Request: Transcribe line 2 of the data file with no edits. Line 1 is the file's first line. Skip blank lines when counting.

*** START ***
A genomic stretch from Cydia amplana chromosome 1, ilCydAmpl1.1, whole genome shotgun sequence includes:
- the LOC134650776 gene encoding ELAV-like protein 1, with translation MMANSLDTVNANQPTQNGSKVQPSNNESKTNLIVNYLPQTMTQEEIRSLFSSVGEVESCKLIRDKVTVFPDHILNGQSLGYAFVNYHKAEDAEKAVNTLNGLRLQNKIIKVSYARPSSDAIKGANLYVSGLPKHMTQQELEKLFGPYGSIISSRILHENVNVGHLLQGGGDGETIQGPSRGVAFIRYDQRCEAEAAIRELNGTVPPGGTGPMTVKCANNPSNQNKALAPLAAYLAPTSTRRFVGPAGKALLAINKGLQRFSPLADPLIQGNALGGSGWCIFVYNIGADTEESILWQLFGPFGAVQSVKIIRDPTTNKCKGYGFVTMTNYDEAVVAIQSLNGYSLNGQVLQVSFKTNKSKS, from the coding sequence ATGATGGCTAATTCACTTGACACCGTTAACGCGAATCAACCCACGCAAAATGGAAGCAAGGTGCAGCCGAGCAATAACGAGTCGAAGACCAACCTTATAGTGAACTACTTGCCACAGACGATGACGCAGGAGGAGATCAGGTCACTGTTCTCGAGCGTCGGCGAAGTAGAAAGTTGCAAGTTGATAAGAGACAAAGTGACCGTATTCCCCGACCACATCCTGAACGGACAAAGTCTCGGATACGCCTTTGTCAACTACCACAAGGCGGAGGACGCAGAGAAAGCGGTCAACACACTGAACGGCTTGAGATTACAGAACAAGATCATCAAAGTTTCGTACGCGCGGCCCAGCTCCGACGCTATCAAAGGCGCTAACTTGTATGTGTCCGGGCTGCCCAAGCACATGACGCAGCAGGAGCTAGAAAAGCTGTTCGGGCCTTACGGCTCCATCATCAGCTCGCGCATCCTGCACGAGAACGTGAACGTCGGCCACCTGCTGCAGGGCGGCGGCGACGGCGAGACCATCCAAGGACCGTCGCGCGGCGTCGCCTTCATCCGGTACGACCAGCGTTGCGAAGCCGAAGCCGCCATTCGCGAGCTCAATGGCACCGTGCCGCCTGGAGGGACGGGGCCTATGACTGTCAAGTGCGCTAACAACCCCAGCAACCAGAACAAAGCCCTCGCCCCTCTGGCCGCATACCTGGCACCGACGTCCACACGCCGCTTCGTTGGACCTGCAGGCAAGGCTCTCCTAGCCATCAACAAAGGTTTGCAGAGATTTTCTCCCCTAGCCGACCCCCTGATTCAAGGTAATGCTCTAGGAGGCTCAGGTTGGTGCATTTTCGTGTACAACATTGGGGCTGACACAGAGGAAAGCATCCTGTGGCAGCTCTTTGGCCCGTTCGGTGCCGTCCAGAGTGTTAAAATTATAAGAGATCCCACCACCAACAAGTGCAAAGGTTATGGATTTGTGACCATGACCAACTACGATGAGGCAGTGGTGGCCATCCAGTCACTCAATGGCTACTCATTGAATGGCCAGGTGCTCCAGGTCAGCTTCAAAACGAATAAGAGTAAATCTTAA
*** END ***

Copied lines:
- the LOC134650776 gene encoding ELAV-like protein 1, with translation MMANSLDTVNANQPTQNGSKVQPSNNESKTNLIVNYLPQTMTQEEIRSLFSSVGEVESCKLIRDKVTVFPDHILNGQSLGYAFVNYHKAEDAEKAVNTLNGLRLQNKIIKVSYARPSSDAIKGANLYVSGLPKHMTQQELEKLFGPYGSIISSRILHENVNVGHLLQGGGDGETIQGPSRGVAFIRYDQRCEAEAAIRELNGTVPPGGTGPMTVKCANNPSNQNKALAPLAAYLAPTSTRRFVGPAGKALLAINKGLQRFSPLADPLIQGNALGGSGWCIFVYNIGADTEESILWQLFGPFGAVQSVKIIRDPTTNKCKGYGFVTMTNYDEAVVAIQSLNGYSLNGQVLQVSFKTNKSKS, from the coding sequence ATGATGGCTAATTCACTTGACACCGTTAACGCGAATCAACCCACGCAAAATGGAAGCAAGGTGCAGCCGAGCAATAACGAGTCGAAGACCAACCTTATAGTGAACTACTTGCCACAGACGATGACGCAGGAGGAGATCAGGTCACTGTTCTCGAGCGTCGGCGAAGTAGAAAGTTGCAAGTTGATAAGAGACAAAGTGACCGTATTCCCCGACCACATCCTGAACGGACAAAGTCTCGGATACGCCTTTGTCAACTACCACAAGGCGGAGGACGCAGAGAAAGCGGTCAACACACTGAACGGCTTGAGATTACAGAACAAGATCATCAAAGTTTCGTACGCGCGGCCCAGCTCCGACGCTATCAAAGGCGCTAACTTGTATGTGTCCGGGCTGCCCAAGCACATGACGCAGCAGGAGCTAGAAAAGCTGTTCGGGCCTTACGGCTCCATCATCAGCTCGCGCATCCTGCACGAGAACGTGAACGTCGGCCACCTGCTGCAGGGCGGCGGCGACGGCGAGACCATCCAAGGACCGTCGCGCGGCGTCGCCTTCATCCGGTACGACCAGCGTTGCGAAGCCGAAGCCGCCATTCGCGAGCTCAATGGCACCGTGCCGCCTGGAGGGACGGGGCCTATGACTGTCAAGTGCGCTAACAACCCCAGCAACCAGAACAAAGCCCTCGCCCCTCTGGCCGCATACCTGGCACCGACGTCCACACGCCGCTTCGTTGGACCTGCAGGCAAGGCTCTCCTAGCCATCAACAAAGGTTTGCAGAGATTTTCTCCCCTAGCCGACCCCCTGATTCAAGGTAATGCTCTAGGAGGCTCAGGTTGGTGCATTTTCGTGTACAACATTGGGGCTGACACAGAGGAAAGCATCCTGTGGCAGCTCTTTGGCCCGTTCGGTGCCGTCCAGAGTGTTAAAATTATAAGAGATCCCACCACCAACAAGTGCAAAGGTTATGGATTTGTGACCATGACCAACTACGATGAGGCAGTGGTGGCCATCCAGTCACTCAATGGCTACTCATTGAATGGCCAGGTGCTCCAGGTCAGCTTCAAAACGAATAAGAGTAAATCTTAA